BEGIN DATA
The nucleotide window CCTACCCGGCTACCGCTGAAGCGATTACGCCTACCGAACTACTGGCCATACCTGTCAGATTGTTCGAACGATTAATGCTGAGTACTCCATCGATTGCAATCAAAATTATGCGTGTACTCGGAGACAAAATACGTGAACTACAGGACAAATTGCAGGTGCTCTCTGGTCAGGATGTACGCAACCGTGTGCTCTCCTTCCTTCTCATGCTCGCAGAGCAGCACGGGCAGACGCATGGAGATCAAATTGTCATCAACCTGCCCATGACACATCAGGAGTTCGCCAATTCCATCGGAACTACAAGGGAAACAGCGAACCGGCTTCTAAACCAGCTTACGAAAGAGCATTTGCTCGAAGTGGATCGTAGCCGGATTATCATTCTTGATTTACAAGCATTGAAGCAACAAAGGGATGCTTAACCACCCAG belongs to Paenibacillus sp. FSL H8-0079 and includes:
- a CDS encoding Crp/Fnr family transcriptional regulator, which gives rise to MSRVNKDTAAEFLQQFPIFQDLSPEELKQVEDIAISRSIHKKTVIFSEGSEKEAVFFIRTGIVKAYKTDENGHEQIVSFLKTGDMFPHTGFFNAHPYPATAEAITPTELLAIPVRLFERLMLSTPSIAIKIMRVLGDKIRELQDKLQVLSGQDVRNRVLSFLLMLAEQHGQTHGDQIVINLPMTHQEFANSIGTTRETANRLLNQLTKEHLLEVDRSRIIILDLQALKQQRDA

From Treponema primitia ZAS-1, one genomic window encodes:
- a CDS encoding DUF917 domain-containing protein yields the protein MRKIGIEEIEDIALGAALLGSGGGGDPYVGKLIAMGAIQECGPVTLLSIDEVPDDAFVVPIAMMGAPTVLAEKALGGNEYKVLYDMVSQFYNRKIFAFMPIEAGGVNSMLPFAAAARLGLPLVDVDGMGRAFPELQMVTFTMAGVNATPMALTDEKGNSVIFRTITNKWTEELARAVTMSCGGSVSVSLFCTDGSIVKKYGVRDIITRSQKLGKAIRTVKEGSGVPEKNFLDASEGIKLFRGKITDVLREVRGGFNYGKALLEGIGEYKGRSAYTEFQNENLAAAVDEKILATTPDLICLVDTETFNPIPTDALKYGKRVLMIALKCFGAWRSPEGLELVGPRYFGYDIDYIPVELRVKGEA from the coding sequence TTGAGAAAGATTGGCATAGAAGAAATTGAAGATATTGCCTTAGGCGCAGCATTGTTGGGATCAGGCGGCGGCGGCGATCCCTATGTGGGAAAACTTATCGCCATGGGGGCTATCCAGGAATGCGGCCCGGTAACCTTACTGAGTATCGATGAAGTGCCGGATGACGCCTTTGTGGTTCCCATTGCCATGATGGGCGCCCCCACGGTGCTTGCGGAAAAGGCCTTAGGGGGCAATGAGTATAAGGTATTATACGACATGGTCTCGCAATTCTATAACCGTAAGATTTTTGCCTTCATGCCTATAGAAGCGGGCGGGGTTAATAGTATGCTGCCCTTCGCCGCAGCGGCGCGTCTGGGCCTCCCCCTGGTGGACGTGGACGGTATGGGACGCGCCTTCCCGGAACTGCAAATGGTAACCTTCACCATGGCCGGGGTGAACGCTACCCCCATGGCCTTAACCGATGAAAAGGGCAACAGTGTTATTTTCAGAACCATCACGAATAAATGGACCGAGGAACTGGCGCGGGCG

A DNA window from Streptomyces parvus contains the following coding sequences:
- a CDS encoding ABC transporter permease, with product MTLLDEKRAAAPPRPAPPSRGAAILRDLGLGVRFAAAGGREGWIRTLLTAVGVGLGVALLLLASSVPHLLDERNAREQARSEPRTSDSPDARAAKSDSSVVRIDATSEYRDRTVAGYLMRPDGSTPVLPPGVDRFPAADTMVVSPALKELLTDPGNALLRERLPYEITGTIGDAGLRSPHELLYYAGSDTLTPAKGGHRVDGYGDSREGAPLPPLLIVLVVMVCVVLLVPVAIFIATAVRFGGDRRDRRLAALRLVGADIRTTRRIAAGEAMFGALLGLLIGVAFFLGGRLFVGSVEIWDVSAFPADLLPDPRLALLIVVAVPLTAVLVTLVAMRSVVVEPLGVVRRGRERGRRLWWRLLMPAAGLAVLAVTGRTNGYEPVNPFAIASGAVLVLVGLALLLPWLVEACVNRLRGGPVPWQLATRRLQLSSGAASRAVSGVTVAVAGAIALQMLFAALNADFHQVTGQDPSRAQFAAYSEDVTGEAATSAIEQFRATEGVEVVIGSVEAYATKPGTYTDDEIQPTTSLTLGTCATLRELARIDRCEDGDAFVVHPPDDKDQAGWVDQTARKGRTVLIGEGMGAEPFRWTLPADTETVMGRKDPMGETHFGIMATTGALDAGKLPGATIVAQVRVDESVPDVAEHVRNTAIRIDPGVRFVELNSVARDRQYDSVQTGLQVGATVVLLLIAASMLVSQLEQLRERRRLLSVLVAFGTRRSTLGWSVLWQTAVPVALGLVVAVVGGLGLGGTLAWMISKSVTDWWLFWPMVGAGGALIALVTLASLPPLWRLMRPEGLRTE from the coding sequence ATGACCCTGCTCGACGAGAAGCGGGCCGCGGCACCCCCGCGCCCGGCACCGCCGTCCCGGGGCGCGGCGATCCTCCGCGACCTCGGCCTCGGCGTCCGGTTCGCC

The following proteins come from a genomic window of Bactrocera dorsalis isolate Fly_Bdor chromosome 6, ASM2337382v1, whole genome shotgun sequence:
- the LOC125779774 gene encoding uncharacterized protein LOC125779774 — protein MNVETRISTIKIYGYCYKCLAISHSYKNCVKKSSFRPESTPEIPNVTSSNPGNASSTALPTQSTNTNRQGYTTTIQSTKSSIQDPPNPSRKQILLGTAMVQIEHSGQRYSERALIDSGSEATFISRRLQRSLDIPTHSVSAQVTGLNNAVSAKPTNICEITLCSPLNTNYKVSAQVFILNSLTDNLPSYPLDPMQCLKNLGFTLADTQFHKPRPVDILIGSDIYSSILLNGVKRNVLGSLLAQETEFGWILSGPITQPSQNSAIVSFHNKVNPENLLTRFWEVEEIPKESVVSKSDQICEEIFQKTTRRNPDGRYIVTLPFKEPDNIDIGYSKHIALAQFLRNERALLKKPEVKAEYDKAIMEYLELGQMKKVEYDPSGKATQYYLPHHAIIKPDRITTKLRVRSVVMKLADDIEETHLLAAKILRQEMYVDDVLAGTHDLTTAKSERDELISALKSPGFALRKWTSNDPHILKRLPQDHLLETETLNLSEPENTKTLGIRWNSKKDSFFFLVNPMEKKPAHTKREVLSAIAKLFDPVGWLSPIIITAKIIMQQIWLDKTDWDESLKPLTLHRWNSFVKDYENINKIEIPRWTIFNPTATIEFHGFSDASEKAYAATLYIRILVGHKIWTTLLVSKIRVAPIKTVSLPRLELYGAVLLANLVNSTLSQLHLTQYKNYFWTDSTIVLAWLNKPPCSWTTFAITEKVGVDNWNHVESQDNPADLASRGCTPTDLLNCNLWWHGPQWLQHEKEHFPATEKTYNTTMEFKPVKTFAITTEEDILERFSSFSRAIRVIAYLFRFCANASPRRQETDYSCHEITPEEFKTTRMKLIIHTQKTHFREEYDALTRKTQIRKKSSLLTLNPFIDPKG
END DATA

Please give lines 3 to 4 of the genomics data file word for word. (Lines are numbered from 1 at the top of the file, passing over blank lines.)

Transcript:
From Treponema primitia ZAS-1, one genomic window encodes:
- a CDS encoding DUF917 domain-containing protein yields the protein MRKIGIEEIEDIALGAALLGSGGGGDPYVGKLIAMGAIQECGPVTLLSIDEVPDDAFVVPIAMMGAPTVLAEKALGGNEYKVLYDMVSQFYNRKIFAFMPIEAGGVNSMLPFAAAARLGLPLVDVDGMGRAFPELQMVTFTMAGVNATPMALTDEKGNSVIFRTITNKWTEELARAVTMSCGGSVSVSLFCTDGSIVKKYGVRDIITRSQKLGKAIRTVKEGSGVPEKNFLDASEGIKLFRGKITDVLREVRGGFNYGKALLEGIGEYKGRSAYTEFQNENLAAAVDEKILATTPDLICLVDTETFNPIPTDALKYGKRVLMIALKCFGAWRSPEGLELVGPRYFGYDIDYIPVELRVKGEA from the coding sequence TTGAGAAAGATTGGCATAGAAGAAATTGAAGATATTGCCTTAGGCGCAGCATTGTTGGGATCAGGCGGCGGCGGCGATCCCTATGTGGGAAAACTTATCGCCATGGGGGCTATCCAGGAATGCGGCCCGGTAACCTTACTGAGTATCGATGAAGTGCCGGATGACGCCTTTGTGGTTCCCATTGCCATGATGGGCGCCCCCACGGTGCTTGCGGAAAAGGCCTTAGGGGGCAATGAGTATAAGGTATTATACGACATGGTCTCGCAATTCTATAACCGTAAGATTTTTGCCTTCATGCCTATAGAAGCGGGCGGGGTTAATAGTATGCTGCCCTTCGCCGCAGCGGCGCGTCTGGGCCTCCCCCTGGTGGACGTGGACGGTATGGGACGCGCCTTCCCGGAACTGCAAATGGTAACCTTCACCATGGCCGGGGTGAACGCTACCCCCATGGCCTTAACCGATGAAAAGGGCAACAGTGTTATTTTCAGAACCATCACGAATAAATGGACCGAGGAACTGGCGCGGGCG